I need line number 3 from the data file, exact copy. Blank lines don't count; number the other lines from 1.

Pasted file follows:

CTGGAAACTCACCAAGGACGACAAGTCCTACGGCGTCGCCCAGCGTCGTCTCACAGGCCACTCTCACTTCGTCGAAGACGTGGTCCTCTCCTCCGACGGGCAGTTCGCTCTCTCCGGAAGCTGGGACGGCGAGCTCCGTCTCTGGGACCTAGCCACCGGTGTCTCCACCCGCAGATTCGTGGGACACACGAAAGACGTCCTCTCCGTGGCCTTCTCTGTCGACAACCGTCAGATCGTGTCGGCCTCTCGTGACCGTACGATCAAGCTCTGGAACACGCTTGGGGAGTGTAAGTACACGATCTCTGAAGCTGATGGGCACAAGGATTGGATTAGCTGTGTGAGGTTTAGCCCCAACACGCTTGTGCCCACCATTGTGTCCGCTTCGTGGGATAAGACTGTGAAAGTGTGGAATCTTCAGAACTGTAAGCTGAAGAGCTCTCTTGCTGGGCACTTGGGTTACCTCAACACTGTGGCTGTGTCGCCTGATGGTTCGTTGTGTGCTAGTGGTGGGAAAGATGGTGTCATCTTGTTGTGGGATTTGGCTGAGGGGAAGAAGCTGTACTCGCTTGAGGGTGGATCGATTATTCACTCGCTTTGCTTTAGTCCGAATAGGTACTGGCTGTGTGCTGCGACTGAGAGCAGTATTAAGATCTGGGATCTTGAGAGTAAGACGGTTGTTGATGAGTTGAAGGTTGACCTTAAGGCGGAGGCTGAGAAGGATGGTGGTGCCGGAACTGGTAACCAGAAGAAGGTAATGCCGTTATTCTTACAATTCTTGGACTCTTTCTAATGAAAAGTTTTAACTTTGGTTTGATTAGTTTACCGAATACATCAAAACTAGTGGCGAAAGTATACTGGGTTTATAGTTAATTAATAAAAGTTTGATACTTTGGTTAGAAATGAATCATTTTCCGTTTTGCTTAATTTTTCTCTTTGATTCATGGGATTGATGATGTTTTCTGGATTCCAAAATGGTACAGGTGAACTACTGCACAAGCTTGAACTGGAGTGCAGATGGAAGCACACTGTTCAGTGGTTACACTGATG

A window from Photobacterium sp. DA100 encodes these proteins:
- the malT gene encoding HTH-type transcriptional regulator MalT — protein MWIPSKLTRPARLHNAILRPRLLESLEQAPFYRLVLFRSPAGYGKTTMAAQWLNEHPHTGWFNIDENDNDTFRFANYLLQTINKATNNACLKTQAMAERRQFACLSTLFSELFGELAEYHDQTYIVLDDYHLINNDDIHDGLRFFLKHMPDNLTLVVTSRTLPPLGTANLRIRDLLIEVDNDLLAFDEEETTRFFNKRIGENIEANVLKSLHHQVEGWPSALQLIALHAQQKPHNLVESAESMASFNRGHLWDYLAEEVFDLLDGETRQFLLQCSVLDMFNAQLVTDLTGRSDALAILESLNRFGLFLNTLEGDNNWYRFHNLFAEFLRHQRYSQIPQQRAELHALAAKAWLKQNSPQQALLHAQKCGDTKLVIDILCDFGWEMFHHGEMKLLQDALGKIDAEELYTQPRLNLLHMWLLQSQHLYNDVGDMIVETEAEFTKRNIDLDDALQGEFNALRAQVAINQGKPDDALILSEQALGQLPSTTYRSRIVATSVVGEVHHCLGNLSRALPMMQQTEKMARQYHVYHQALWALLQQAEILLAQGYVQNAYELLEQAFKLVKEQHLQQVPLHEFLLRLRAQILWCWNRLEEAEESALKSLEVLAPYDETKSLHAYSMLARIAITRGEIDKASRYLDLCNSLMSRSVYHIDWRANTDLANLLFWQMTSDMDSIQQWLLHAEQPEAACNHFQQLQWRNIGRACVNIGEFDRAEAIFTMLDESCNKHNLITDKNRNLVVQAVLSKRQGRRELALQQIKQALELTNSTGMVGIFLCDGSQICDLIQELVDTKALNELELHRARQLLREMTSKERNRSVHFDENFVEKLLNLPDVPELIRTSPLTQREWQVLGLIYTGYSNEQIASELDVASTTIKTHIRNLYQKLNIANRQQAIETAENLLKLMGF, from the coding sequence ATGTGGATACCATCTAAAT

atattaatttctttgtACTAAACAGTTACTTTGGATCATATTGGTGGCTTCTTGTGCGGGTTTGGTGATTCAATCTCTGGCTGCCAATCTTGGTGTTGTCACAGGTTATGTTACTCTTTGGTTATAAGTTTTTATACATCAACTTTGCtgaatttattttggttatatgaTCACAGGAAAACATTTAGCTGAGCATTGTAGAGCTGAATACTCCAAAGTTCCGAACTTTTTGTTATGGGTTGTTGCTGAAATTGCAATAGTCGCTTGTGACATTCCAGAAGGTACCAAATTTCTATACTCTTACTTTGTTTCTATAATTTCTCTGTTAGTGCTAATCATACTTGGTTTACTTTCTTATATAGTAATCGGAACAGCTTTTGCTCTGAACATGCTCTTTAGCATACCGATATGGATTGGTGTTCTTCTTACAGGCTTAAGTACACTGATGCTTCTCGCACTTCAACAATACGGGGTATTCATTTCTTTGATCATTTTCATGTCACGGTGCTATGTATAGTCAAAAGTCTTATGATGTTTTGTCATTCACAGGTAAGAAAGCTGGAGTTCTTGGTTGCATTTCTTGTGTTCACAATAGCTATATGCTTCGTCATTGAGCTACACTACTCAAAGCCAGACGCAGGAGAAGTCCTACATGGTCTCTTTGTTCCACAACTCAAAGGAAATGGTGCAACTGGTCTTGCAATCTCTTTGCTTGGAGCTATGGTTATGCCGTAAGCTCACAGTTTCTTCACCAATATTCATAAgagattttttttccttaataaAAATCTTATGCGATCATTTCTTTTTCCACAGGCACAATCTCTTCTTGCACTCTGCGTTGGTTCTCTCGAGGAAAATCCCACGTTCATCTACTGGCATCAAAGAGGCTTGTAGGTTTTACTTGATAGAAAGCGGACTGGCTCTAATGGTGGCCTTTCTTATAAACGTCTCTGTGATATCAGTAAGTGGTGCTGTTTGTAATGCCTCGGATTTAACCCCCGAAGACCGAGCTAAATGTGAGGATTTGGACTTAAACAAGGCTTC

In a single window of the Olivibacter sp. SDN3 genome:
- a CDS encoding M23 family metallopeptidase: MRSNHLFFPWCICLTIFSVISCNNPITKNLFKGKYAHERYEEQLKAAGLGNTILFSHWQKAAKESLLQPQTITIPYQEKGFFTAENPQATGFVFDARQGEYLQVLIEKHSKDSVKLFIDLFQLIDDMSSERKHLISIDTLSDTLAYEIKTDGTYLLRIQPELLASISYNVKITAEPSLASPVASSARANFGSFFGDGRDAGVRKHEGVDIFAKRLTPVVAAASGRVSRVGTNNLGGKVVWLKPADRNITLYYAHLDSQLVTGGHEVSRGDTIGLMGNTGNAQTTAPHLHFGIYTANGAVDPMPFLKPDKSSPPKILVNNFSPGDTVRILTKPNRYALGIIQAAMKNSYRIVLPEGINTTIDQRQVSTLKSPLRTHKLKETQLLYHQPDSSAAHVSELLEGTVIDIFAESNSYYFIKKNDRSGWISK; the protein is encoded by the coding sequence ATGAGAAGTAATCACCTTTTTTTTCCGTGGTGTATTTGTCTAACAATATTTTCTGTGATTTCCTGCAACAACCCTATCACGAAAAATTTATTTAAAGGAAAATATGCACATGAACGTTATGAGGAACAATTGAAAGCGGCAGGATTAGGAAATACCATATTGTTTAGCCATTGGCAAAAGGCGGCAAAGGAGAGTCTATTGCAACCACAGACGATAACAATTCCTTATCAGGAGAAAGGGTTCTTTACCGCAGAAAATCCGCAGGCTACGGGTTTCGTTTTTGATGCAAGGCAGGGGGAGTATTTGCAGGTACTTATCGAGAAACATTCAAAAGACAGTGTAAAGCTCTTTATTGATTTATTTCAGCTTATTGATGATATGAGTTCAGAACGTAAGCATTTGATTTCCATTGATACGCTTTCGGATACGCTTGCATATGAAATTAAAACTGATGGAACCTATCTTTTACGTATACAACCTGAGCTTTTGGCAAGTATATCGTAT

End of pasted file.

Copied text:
- the malT gene encoding HTH-type transcriptional regulator MalT — protein MWIPSKLTRPARLHNAILRPRLLESLEQAPFYRLVLFRSPAGYGKTTMAAQWLNEHPHTGWFNIDENDNDTFRFANYLLQTINKATNNACLKTQAMAERRQFACLSTLFSELFGELAEYHDQTYIVLDDYHLINNDDIHDGLRFFLKHMPDNLTLVVTSRTLPPLGTANLRIRDLLIEVDNDLLAFDEEETTRFFNKRIGENIEANVLKSLHHQVEGWPSALQLIALHAQQKPHNLVESAESMASFNRGHLWDYLAEEVFDLLDGETRQFLLQCSVLDMFNAQLVTDLTGRSDALAILESLNRFGLFLNTLEGDNNWYRFHNLFAEFLRHQRYSQIPQQRAELHALAAKAWLKQNSPQQALLHAQKCGDTKLVIDILCDFGWEMFHHGEMKLLQDALGKIDAEELYTQPRLNLLHMWLLQSQHLYNDVGDMIVETEAEFTKRNIDLDDALQGEFNALRAQVAINQGKPDDALILSEQALGQLPSTTYRSRIVATSVVGEVHHCLGNLSRALPMMQQTEKMARQYHVYHQALWALLQQAEILLAQGYVQNAYELLEQAFKLVKEQHLQQVPLHEFLLRLRAQILWCWNRLEEAEESALKSLEVLAPYDETKSLHAYSMLARIAITRGEIDKASRYLDLCNSLMSRSVYHIDWRANTDLANLLFWQMTSDMDSIQQWLLHAEQPEAACNHFQQLQWRNIGRACVNIGEFDRAEAIFTMLDESCNKHNLITDKNRNLVVQAVLSKRQGRRELALQQIKQALELTNSTGMVGIFLCDGSQICDLIQELVDTKALNELELHRARQLLREMTSKERNRSVHFDENFVEKLLNLPDVPELIRTSPLTQREWQVLGLIYTGYSNEQIASELDVASTTIKTHIRNLYQKLNIANRQQAIETAENLLKLMGF, from the coding sequence ATGTGGATACCATCTAAAT